COVID-19 vaccination intention and behavior in a large, diverse, U.S. refugee population

Jana Shaw, Kathryn B. Anderson, Rachel E. Fabi, Carlie A. Thompson, Megan Harris, Nidaa Aljabbarin, Donna Bolourchi, Nicole Mozo, Daniel Lichtenstein, Christina D. Lupone, David A. Larsen, Andrea V. Shaw

Research output: Contribution to journalArticlepeer-review

23 Scopus citations


Introduction: Refugees often face increased risk of exposure to COVID-19 due to their disproportionate representation in the essential workforce and crowded household conditions. There is a paucity of data about risk factors for under-immunization for COVID-19 among refugees. Methods: Refugees were surveyed in two phases that corresponded to before and after wide availability of COVID-19 vaccines. Participants were asked about their attitudes, and perceptions about COVID-19, previous acceptance of vaccines, sources utilized to obtain trusted health information, and intent to get vaccinated. The overall participant vulnerability was assessed using the social vulnerability index. In-depth semi-structured interviews were completed with key stakeholders through snowball sampling. Results: Of 247 refugees, 244 agreed to participate in the initial survey. Among those, 140 (57.4%) intended to get vaccinated, 43 (17.6%) were unsure, and 61 (25%) did not intend to get vaccinated. In the follow up survey, all 215 who were reached, agreed to provide information about their vaccination status. Among those respondents, 141 (65.6%) were either vaccinated or expressed intent to do so, and 74 (34.4%) remained hesitant. We did not observe any significant correlation between socio-demographic variables, country of origin, and vaccination status/intent. Among those who initially intended to get vaccinated, nearly 1 in 5 changed their mind and decided to forego vaccination, and among those who initially did not plan getting vaccinated, 1 in 3 changed their mind and got vaccinated. Fears related to the vaccine, concerns that the vaccine is religiously prohibited, “wait and see” how others did with the vaccine, communication and transportation barriers were commonly cited as reason not to get vaccinated. Conclusions: Over a third of refugees in our study were hesitant to get vaccinated. Refugees desired additional education about the benefits and safety of vaccines along with easier access to vaccination clinics in their communities.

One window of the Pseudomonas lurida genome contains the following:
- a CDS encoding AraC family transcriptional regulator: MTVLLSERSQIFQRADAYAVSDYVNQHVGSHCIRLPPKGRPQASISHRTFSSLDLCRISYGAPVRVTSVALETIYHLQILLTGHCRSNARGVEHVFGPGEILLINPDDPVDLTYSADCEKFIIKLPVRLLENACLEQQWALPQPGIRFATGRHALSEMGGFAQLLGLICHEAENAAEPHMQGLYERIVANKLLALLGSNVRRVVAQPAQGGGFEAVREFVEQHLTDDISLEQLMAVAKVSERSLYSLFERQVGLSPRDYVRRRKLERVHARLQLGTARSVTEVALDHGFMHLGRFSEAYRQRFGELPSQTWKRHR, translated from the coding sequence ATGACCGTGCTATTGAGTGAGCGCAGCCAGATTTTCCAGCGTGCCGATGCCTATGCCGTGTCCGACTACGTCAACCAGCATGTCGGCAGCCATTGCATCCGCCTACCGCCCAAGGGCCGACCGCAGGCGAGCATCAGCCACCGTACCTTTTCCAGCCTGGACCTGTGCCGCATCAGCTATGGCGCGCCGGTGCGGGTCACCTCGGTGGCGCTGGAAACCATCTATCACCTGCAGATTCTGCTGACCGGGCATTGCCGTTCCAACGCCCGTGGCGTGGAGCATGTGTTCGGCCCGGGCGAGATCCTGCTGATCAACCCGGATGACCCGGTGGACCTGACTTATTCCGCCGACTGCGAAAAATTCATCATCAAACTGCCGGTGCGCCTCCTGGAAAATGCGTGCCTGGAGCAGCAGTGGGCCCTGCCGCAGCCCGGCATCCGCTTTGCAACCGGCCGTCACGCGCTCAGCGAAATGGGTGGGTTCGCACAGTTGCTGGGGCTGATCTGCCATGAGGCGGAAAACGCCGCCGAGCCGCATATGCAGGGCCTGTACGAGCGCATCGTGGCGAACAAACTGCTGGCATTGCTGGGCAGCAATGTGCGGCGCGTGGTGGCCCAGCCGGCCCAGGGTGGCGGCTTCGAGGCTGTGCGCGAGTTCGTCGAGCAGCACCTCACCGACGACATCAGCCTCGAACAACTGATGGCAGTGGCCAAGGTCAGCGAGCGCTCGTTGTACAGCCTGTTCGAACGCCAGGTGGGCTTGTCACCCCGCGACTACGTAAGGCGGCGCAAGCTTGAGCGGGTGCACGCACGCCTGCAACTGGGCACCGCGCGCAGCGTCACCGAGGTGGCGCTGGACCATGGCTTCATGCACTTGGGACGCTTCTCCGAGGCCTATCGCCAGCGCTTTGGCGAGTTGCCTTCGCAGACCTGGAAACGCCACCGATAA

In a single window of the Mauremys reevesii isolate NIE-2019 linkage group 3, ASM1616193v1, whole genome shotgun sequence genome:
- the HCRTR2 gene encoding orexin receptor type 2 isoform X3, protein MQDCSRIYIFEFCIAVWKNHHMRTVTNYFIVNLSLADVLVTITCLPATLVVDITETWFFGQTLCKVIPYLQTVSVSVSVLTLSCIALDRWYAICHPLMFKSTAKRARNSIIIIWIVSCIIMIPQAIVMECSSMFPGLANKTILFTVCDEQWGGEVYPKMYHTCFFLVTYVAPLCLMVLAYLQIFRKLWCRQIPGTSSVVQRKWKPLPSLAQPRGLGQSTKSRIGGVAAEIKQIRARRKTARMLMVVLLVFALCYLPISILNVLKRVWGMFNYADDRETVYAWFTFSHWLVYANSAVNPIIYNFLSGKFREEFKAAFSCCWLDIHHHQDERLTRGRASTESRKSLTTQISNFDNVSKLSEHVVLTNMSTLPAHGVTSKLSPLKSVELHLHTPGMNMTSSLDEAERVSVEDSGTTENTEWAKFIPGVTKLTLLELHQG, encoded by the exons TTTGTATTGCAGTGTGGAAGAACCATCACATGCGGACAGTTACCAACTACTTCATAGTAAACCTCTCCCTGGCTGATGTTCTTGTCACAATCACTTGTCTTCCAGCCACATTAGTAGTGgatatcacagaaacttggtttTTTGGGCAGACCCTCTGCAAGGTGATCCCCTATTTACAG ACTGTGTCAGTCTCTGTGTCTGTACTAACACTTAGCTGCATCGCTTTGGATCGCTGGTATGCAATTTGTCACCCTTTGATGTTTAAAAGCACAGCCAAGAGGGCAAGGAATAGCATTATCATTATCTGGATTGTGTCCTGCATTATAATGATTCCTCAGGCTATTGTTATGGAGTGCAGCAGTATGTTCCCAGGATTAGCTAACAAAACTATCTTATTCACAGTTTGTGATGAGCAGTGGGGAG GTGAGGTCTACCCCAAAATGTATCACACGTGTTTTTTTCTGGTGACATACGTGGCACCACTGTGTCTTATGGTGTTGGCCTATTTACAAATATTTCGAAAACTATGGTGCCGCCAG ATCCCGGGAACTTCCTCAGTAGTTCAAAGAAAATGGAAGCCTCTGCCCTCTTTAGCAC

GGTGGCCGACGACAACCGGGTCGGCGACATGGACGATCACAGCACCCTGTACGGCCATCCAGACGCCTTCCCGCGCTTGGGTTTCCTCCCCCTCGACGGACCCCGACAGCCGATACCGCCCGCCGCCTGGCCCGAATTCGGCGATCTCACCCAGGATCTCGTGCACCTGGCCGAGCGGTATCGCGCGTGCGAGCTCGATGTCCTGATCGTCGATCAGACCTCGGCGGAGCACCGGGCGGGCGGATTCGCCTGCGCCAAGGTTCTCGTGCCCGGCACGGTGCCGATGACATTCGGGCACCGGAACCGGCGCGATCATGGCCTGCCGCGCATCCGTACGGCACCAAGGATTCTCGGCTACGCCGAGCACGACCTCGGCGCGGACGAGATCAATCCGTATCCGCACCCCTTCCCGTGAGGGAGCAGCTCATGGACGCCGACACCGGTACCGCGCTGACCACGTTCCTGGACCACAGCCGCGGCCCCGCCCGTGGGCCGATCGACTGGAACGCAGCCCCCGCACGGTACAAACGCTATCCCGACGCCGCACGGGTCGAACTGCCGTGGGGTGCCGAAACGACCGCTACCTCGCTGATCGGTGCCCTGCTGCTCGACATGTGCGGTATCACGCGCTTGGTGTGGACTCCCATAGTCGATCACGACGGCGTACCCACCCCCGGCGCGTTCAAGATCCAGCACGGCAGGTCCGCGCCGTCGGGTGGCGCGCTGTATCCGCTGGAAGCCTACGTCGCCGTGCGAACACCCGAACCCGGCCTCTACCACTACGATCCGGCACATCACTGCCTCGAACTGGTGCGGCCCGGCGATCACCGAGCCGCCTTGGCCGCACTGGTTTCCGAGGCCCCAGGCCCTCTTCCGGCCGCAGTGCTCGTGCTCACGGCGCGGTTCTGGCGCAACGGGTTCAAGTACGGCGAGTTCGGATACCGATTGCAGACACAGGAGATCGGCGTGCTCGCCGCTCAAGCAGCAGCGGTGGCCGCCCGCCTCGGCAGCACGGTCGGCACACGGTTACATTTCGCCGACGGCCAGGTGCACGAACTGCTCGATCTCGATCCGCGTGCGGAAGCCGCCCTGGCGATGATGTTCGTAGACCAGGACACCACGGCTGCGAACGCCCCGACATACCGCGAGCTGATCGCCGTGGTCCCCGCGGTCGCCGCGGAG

Original languageEnglish (US)
Pages (from-to)1231-1237
Number of pages7
Issue number9
StatePublished - Feb 23 2022


  • COVID-19
  • Hesitancy
  • Refugee
  • Vaccine

ASJC Scopus subject areas

  • Molecular Medicine
  • General Immunology and Microbiology
  • General Veterinary
  • Public Health, Environmental and Occupational Health
  • Infectious Diseases


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